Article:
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Can a state void hundreds of once-legal marriages? That’s the question in Utah’s latest same-sex case

In this Dec. 20, 2013 file photo, Chris Serrano, left, and Clifton Webb embrace after being married, as people wait in line to get licenses outside of the marriage division of the Salt Lake County Clerk’s Office. (AP Photo/Kim Raff)

Does a state have the authority to undo marriages that were lawful when they took place?

That’s the question raised by four same-sex couples who married in Utah during the brief time the state’s gay marriage ban was lifted.

The American Civil Liberties Union asked a federal judge to force the state to recognize these unions on Wednesday, arguing that putting these couples’ marriages on hold while the case is being hashed out in an appeals court violates their constitutional rights.

The four represent more than 1,200 others who got married during a 17-day period in December and January between the time a U.S. district court struck down the state’s Amendment 3, which defined marriage as between a man and a woman, and the date the U.S. Supreme Court stayed the ruling. That’s when the couples sued the state, arguing that by postponing recognition of their marriages in the meantime, the state has put the families in legal limbo. The complaint said:

“For example, they may be unable to obtain health insurance for their spouses and children, will not be able to make medical decisions about their spouses and family members if the need arises, may not complete stepparent adoptions to protect their families, and if the biological parent of their child or children dies, may not be able to retain custody of their children, who may be placed into foster care.”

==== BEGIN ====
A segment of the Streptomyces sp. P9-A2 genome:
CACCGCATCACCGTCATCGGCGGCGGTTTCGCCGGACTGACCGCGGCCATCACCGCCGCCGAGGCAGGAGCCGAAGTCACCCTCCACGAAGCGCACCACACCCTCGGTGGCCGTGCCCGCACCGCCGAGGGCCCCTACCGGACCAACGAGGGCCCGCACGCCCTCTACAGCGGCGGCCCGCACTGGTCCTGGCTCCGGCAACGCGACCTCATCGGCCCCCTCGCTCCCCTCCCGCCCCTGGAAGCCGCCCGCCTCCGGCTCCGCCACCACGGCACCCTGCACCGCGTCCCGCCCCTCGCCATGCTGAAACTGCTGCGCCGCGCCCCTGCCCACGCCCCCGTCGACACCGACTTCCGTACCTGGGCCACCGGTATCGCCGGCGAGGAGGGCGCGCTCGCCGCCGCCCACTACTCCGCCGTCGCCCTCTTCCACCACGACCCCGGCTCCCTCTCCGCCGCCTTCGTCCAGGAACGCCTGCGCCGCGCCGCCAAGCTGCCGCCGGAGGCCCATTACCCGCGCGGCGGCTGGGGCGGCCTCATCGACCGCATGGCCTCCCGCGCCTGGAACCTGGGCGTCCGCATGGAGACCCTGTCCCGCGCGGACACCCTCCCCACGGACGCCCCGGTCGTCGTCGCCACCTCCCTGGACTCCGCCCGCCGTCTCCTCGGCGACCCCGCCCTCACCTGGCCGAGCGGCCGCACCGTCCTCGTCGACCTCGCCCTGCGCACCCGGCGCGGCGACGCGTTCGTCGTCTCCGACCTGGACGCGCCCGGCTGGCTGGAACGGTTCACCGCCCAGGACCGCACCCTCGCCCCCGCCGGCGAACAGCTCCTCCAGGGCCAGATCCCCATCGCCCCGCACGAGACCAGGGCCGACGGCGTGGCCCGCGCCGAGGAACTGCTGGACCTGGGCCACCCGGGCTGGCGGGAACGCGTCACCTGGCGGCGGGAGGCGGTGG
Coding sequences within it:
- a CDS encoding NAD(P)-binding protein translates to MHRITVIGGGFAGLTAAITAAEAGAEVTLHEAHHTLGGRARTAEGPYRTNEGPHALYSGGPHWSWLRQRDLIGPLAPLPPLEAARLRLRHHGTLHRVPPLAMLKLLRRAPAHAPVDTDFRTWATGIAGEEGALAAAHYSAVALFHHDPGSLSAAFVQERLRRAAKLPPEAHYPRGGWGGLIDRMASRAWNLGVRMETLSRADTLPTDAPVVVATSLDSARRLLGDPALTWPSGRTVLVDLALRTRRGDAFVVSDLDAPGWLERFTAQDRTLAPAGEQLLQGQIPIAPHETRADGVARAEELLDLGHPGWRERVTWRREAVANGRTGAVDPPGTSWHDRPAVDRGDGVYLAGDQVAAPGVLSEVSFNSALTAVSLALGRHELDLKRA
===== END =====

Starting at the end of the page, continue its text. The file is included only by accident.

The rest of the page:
One of the couples, Matthew Barraza and Tony Milner, told Fox News that they were in the midst of an adoption when the state backtracked on its decision to recognize their marriage.

On Wednesday, lawyers for Utah argued before U.S. District Judge Dale Kimball that same-sex couples did not retain their rights after the ruling was stayed, and defended the decision to put the marriages on hold, saying couples who tied the knot during that short time knew the state would challenge it.

The Salt Lake Tribune quoted ACLU attorney Joshua Block as saying that revoking these once legal unions would be unprecedented:

“That institution, once created, has special constitutional protections,” he said.

Assistant Utah attorney general Joni Jones argued that the state is not planning to undo the unions; it’s simply withholding recognition until Amendment 3 is settled. But, she said, the unions would be void if the same-sex marriage ruling is overturned, Deseret News reported.

“There’s no question this is an emotional issue. But the state is constantly trying to take a position to respect their rights and respect the legal process,” she said.

For now, it’s unclear when the judge might issue a ruling, meaning that for the time being the question posed in Utah remains unanswered.

“This is not a philosophical or esoteric legal argument,” Barraza told Fox News. “This is our lives.”

Lindsey Bever is a general assignment reporter for The Washington Post. Tweet her: @lindseybever

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